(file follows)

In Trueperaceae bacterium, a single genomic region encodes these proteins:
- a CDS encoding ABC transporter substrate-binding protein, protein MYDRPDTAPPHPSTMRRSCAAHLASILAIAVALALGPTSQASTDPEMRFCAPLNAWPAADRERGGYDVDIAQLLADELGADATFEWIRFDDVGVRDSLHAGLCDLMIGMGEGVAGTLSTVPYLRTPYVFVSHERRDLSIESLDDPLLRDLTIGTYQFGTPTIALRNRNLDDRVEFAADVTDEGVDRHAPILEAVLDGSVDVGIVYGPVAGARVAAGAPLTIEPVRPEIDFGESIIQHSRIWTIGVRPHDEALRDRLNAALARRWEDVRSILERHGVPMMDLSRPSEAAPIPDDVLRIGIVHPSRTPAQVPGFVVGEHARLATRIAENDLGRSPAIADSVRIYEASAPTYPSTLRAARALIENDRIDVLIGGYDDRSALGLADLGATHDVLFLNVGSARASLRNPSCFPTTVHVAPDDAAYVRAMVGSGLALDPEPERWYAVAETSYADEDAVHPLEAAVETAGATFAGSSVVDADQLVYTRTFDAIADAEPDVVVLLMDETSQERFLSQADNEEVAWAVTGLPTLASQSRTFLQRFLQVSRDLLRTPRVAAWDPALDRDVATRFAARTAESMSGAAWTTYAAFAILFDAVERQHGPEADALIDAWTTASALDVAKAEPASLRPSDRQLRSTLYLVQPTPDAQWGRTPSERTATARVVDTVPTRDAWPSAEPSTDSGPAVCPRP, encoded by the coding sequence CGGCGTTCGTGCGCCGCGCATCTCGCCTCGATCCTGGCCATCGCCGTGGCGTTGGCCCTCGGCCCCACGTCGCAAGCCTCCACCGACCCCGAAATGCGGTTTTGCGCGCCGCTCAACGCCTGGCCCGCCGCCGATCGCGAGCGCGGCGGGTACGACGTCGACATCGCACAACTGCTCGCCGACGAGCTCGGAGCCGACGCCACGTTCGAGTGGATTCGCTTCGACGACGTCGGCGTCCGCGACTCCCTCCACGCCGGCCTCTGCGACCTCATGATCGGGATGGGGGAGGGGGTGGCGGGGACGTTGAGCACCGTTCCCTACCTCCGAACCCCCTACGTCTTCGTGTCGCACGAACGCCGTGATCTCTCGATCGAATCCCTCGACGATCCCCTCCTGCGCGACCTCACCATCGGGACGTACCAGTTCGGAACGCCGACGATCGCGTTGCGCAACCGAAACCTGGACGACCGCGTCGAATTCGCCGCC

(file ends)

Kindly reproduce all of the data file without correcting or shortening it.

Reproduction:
In Trueperaceae bacterium, a single genomic region encodes these proteins:
- a CDS encoding ABC transporter substrate-binding protein, protein MYDRPDTAPPHPSTMRRSCAAHLASILAIAVALALGPTSQASTDPEMRFCAPLNAWPAADRERGGYDVDIAQLLADELGADATFEWIRFDDVGVRDSLHAGLCDLMIGMGEGVAGTLSTVPYLRTPYVFVSHERRDLSIESLDDPLLRDLTIGTYQFGTPTIALRNRNLDDRVEFAADVTDEGVDRHAPILEAVLDGSVDVGIVYGPVAGARVAAGAPLTIEPVRPEIDFGESIIQHSRIWTIGVRPHDEALRDRLNAALARRWEDVRSILERHGVPMMDLSRPSEAAPIPDDVLRIGIVHPSRTPAQVPGFVVGEHARLATRIAENDLGRSPAIADSVRIYEASAPTYPSTLRAARALIENDRIDVLIGGYDDRSALGLADLGATHDVLFLNVGSARASLRNPSCFPTTVHVAPDDAAYVRAMVGSGLALDPEPERWYAVAETSYADEDAVHPLEAAVETAGATFAGSSVVDADQLVYTRTFDAIADAEPDVVVLLMDETSQERFLSQADNEEVAWAVTGLPTLASQSRTFLQRFLQVSRDLLRTPRVAAWDPALDRDVATRFAARTAESMSGAAWTTYAAFAILFDAVERQHGPEADALIDAWTTASALDVAKAEPASLRPSDRQLRSTLYLVQPTPDAQWGRTPSERTATARVVDTVPTRDAWPSAEPSTDSGPAVCPRP, encoded by the coding sequence CGGCGTTCGTGCGCCGCGCATCTCGCCTCGATCCTGGCCATCGCCGTGGCGTTGGCCCTCGGCCCCACGTCGCAAGCCTCCACCGACCCCGAAATGCGGTTTTGCGCGCCGCTCAACGCCTGGCCCGCCGCCGATCGCGAGCGCGGCGGGTACGACGTCGACATCGCACAACTGCTCGCCGACGAGCTCGGAGCCGACGCCACGTTCGAGTGGATTCGCTTCGACGACGTCGGCGTCCGCGACTCCCTCCACGCCGGCCTCTGCGACCTCATGATCGGGATGGGGGAGGGGGTGGCGGGGACGTTGAGCACCGTTCCCTACCTCCGAACCCCCTACGTCTTCGTGTCGCACGAACGCCGTGATCTCTCGATCGAATCCCTCGACGATCCCCTCCTGCGCGACCTCACCATCGGGACGTACCAGTTCGGAACGCCGACGATCGCGTTGCGCAACCGAAACCTGGACGACCGCGTCGAATTCGCCGCC